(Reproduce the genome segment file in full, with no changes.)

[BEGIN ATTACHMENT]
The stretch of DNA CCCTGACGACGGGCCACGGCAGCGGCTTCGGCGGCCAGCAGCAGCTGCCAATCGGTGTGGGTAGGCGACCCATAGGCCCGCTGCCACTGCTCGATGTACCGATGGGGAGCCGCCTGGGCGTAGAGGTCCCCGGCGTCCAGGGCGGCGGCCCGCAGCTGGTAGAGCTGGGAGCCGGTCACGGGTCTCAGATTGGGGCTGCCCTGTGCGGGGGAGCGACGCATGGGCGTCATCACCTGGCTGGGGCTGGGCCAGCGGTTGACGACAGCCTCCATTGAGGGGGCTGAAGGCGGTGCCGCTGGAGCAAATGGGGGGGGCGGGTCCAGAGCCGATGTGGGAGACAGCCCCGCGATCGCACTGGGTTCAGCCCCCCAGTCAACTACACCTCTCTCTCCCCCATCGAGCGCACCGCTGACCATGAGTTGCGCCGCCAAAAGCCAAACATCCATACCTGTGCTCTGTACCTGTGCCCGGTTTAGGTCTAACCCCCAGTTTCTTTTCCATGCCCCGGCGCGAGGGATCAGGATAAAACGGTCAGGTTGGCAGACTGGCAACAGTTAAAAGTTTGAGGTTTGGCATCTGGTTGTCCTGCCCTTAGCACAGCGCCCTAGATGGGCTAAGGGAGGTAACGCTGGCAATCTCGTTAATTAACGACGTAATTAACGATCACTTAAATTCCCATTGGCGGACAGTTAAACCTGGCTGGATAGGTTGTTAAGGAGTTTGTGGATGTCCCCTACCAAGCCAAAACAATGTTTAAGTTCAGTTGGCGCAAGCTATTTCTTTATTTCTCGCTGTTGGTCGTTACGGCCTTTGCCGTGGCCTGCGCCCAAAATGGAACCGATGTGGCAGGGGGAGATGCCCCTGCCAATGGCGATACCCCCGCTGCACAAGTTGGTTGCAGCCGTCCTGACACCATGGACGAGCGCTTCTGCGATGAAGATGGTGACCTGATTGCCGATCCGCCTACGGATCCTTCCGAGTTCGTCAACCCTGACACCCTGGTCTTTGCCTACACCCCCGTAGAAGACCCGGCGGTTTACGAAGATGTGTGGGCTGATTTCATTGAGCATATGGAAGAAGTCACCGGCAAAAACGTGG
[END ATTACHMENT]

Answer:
The stretch of DNA CCCTGACGACGGGCCACGGCAGCGGCTTCGGCGGCCAGCAGCAGCTGCCAATCGGTGTGGGTAGGCGACCCATAGGCCCGCTGCCACTGCTCGATGTACCGATGGGGAGCCGCCTGGGCGTAGAGGTCCCCGGCGTCCAGGGCGGCGGCCCGCAGCTGGTAGAGCTGGGAGCCGGTCACGGGTCTCAGATTGGGGCTGCCCTGTGCGGGGGAGCGACGCATGGGCGTCATCACCTGGCTGGGGCTGGGCCAGCGGTTGACGACAGCCTCCATTGAGGGGGCTGAAGGCGGTGCCGCTGGAGCAAATGGGGGGGGCGGGTCCAGAGCCGATGTGGGAGACAGCCCCGCGATCGCACTGGGTTCAGCCCCCCAGTCAACTACACCTCTCTCTCCCCCATCGAGCGCACCGCTGACCATGAGTTGCGCCGCCAAAAGCCAAACATCCATACCTGTGCTCTGTACCTGTGCCCGGTTTAGGTCTAACCCCCAGTTTCTTTTCCATGCCCCGGCGCGAGGGATCAGGATAAAACGGTCAGGTTGGCAGACTGGCAACAGTTAAAAGTTTGAGGTTTGGCATCTGGTTGTCCTGCCCTTAGCACAGCGCCCTAGATGGGCTAAGGGAGGTAACGCTGGCAATCTCGTTAATTAACGACGTAATTAACGATCACTTAAATTCCCATTGGCGGACAGTTAAACCTGGCTGGATAGGTTGTTAAGGAGTTTGTGGATGTCCCCTACCAAGCCAAAACAATGTTTAAGTTCAGTTGGCGCAAGCTATTTCTTTATTTCTCGCTGTTGGTCGTTACGGCCTTTGCCGTGGCCTGCGCCCAAAATGGAACCGATGTGGCAGGGGGAGATGCCCCTGCCAATGGCGATACCCCCGCTGCACAAGTTGGTTGCAGCCGTCCTGACACCATGGACGAGCGCTTCTGCGATGAAGATGGTGACCTGATTGCCGATCCGCCTACGGATCCTTCCGAGTTCGTCAACCCTGACACCCTGGTCTTTGCCTACACCCCCGTAGAAGACCCGGCGGTTTACGAAGATGTGTGGGCTGATTTCATTGAGCATATGGAAGAAGTCACCGGCAAAAACGTGG